That could affect Google’s product integration, like how Search, Maps, and Business Profiles are all integrated, since companies with similar products can’t compete at the same level.

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Section 3.8 could be drawing the ire of Google as well, which will make it unlawful to:

“Materially restrict or impede covered platform users from uninstalling software applications that have been preinstalled on the covered platform or changing default settings that direct or steer covered platform users to products or services offered by the covered platform operator, unless necessary.”

That may impact how Google integrates its products, as it would have to grant users the ability to decouple Google’s applications from each other.

“I tend to agree with Google’s position,” Ericka Johnson, a Senior Associate with Squire Patton Boggs LLP specializing in cybersecurity, commented via email. “This legislation appears to have all of the best intentions – to promote more competition among large online platforms. [But] because the bill bans basic product integration, [Google] might not be able to secure its products by default.”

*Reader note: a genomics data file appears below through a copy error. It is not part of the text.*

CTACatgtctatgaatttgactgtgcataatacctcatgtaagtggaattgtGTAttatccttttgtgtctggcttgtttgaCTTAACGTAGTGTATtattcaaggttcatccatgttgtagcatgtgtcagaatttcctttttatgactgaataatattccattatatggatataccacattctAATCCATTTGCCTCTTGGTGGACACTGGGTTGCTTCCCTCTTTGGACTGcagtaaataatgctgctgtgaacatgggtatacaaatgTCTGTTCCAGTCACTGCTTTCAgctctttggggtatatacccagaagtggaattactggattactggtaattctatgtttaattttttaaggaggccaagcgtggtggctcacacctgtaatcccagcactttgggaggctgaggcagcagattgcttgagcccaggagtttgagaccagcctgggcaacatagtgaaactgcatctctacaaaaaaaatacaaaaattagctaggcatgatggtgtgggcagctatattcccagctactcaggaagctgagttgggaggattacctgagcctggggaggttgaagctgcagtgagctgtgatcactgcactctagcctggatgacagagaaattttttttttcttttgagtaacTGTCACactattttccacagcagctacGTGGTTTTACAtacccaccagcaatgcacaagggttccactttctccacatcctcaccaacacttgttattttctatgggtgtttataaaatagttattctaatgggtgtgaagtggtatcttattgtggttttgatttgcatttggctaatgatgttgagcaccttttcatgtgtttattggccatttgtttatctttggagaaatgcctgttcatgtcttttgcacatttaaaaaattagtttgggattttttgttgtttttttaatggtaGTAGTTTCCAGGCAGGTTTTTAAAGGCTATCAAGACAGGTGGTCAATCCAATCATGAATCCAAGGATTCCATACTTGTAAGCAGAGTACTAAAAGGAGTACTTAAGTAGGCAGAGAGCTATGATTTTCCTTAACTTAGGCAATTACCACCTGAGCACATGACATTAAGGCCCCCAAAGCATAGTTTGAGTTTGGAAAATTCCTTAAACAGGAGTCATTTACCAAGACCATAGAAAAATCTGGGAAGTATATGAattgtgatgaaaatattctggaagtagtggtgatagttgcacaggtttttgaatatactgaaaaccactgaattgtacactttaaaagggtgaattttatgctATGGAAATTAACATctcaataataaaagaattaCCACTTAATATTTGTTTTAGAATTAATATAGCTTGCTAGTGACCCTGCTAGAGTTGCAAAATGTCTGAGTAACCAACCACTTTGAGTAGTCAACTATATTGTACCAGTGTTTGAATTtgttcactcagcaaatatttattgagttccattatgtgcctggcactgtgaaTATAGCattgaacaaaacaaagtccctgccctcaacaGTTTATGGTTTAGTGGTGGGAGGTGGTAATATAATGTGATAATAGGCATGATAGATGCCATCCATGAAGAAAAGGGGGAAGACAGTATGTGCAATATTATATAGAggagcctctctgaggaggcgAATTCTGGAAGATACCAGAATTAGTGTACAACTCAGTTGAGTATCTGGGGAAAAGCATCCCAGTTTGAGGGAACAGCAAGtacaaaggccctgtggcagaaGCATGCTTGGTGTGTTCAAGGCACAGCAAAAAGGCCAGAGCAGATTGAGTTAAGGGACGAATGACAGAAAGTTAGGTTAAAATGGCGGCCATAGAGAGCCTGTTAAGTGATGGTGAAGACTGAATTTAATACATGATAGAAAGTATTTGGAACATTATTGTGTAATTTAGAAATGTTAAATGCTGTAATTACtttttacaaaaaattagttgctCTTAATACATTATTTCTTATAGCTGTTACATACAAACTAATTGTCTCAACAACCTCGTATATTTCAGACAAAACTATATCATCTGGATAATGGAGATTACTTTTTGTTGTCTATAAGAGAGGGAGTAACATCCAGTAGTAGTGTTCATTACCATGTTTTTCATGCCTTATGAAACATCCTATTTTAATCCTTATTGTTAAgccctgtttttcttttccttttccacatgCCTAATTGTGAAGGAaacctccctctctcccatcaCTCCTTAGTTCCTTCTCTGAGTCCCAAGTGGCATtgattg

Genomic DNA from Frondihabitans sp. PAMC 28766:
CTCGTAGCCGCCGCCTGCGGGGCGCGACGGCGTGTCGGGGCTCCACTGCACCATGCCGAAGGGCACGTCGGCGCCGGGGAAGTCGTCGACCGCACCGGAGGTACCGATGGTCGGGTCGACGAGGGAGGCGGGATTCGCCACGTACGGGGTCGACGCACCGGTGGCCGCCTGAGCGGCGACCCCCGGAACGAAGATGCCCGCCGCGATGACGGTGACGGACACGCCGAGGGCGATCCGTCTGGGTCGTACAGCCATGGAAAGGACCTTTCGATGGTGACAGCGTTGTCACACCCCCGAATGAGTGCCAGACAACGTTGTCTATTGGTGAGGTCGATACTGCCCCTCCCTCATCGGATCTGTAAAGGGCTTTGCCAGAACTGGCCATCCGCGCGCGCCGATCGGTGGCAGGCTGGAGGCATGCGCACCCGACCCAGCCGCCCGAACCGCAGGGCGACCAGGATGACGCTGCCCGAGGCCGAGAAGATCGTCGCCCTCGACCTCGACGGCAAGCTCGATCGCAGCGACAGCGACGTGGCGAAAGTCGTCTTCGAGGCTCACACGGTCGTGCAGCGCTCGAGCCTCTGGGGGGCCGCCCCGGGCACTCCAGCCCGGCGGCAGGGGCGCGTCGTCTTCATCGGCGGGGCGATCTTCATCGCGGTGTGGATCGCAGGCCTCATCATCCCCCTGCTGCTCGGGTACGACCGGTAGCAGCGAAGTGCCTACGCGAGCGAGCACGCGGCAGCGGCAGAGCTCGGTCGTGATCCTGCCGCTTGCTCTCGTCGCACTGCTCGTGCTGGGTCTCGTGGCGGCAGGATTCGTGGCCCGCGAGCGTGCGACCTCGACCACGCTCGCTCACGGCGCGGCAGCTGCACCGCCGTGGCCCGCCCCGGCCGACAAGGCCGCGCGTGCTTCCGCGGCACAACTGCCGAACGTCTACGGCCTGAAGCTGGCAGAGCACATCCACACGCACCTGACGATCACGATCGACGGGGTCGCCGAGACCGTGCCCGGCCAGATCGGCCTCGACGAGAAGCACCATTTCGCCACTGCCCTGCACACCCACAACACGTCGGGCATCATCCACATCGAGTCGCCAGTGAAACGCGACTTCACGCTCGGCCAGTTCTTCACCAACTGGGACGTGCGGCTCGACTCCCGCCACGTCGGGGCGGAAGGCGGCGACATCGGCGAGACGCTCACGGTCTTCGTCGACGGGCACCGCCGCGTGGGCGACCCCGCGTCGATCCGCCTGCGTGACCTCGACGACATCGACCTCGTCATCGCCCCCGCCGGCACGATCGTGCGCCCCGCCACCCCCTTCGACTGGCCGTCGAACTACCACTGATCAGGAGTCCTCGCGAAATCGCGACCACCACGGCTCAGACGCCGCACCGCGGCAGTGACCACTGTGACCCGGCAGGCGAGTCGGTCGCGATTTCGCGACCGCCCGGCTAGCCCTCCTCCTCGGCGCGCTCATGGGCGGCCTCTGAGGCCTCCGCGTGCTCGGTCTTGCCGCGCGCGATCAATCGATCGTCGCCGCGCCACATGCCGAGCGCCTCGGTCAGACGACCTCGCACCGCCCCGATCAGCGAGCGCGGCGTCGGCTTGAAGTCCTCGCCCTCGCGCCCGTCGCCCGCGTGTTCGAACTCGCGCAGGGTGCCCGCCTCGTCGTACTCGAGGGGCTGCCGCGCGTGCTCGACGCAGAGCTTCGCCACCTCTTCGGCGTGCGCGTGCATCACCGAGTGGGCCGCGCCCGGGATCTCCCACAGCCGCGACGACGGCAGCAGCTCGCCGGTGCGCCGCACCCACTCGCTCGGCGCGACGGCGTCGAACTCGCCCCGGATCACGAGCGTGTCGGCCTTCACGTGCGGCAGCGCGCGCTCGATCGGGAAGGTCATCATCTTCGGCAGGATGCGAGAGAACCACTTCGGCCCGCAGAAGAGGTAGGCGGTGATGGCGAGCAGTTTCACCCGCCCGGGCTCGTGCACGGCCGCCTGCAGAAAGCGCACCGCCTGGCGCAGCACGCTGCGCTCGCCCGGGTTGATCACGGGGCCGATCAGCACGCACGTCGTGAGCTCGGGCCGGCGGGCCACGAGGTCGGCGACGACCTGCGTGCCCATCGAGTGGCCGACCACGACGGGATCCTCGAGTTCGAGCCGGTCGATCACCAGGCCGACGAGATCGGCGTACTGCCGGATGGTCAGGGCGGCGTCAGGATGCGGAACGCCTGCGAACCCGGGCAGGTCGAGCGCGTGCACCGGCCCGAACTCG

Ultimately, Johnson adds, “This could cause unintended consequences, particularly for those smaller businesses that may not have the resources to understand the nuances around defending against cybersecurity attacks other than relying on the default settings provided. ”

However, the bill does add that platforms could restrict users from uninstalling software “for the security or functioning of the covered platform.”

Does The Bill Allow Foreign Companies To Exploit Google’s Products?

Google says the bill will require companies to open their platforms to outside parties, potentially leading to exploitation by foreign companies looking to access data from American companies and citizens.

Google points to section 3.4 of the bill that says it will be unlawful to:

“Materially restrict, impede, or unreasonably delay the capacity of a business user to access or interoperate with the same platform, operating system, or hardware or software features that are available to the products, services, or lines of business of the covered platform operator that compete or would compete with products or services offered by business users on the covered platform.”